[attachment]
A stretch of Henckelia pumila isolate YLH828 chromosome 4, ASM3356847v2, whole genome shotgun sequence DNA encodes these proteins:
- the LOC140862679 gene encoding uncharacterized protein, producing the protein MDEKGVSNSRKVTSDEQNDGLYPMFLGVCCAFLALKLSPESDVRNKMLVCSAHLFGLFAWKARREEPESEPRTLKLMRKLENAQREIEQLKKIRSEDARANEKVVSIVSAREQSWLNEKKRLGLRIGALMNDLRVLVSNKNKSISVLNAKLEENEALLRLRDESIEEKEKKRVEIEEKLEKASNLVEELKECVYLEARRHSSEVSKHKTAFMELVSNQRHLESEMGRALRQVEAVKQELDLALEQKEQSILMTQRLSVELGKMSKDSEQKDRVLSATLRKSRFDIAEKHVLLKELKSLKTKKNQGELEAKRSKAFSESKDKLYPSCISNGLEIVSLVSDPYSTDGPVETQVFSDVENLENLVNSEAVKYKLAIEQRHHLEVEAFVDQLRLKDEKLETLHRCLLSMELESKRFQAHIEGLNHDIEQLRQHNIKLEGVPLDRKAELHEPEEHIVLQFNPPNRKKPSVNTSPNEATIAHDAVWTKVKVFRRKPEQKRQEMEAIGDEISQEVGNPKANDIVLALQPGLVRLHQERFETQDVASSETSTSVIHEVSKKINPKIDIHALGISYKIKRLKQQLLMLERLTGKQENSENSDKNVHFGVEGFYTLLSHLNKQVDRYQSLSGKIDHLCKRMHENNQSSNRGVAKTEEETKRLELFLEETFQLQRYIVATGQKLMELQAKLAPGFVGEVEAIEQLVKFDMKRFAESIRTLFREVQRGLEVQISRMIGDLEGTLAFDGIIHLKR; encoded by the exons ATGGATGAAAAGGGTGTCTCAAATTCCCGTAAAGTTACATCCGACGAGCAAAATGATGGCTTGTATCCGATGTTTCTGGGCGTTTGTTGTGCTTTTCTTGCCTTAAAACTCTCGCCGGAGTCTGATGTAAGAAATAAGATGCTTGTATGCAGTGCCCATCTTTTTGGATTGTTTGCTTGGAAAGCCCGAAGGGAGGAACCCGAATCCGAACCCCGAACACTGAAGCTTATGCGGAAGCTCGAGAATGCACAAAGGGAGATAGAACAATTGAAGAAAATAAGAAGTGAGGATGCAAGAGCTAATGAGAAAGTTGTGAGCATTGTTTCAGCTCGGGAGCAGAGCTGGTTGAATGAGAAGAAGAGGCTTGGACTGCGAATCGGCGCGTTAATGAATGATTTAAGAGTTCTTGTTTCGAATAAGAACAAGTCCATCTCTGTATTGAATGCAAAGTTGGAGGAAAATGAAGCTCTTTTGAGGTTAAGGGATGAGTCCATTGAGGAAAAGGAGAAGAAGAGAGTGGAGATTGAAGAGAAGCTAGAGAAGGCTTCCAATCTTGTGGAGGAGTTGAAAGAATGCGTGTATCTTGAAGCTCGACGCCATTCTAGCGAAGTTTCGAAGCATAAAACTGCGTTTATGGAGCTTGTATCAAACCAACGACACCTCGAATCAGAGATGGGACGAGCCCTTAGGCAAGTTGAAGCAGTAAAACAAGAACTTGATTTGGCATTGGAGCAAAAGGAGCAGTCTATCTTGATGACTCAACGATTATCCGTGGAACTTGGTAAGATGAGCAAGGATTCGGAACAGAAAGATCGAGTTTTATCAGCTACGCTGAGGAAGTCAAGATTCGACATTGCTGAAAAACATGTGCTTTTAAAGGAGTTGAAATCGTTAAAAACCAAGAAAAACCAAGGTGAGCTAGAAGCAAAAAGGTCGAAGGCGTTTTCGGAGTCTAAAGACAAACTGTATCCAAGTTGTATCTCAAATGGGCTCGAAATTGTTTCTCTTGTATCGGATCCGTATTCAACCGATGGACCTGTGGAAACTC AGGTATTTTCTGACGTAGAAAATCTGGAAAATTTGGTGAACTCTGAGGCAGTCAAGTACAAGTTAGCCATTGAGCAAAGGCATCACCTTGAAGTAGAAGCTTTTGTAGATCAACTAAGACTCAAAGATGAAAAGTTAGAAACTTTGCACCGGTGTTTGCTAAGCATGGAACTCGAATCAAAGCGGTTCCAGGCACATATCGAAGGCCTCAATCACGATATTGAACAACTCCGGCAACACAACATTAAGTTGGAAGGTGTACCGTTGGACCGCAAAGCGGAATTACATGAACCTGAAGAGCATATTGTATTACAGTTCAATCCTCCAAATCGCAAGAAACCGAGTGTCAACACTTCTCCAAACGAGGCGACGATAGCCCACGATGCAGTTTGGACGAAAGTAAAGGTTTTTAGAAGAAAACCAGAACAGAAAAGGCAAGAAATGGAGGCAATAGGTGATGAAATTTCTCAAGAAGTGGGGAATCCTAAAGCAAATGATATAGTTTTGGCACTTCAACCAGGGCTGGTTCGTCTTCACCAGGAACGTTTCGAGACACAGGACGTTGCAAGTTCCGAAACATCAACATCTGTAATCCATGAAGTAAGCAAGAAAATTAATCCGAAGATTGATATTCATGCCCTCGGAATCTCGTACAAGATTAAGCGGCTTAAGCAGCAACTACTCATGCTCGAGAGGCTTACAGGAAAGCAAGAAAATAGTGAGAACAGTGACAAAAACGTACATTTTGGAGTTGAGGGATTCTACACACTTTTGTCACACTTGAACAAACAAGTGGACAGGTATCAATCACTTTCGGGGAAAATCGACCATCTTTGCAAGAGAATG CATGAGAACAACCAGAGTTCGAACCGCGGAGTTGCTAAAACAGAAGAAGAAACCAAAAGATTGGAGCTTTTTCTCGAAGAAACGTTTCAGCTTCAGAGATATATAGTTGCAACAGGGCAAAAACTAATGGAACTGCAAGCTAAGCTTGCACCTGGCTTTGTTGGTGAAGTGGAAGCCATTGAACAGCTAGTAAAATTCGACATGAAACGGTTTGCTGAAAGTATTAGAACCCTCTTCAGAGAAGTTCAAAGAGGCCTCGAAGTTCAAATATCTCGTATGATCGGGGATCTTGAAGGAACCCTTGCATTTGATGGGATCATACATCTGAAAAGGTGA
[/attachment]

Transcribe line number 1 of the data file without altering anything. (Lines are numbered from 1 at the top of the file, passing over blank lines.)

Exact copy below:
A stretch of Henckelia pumila isolate YLH828 chromosome 4, ASM3356847v2, whole genome shotgun sequence DNA encodes these proteins: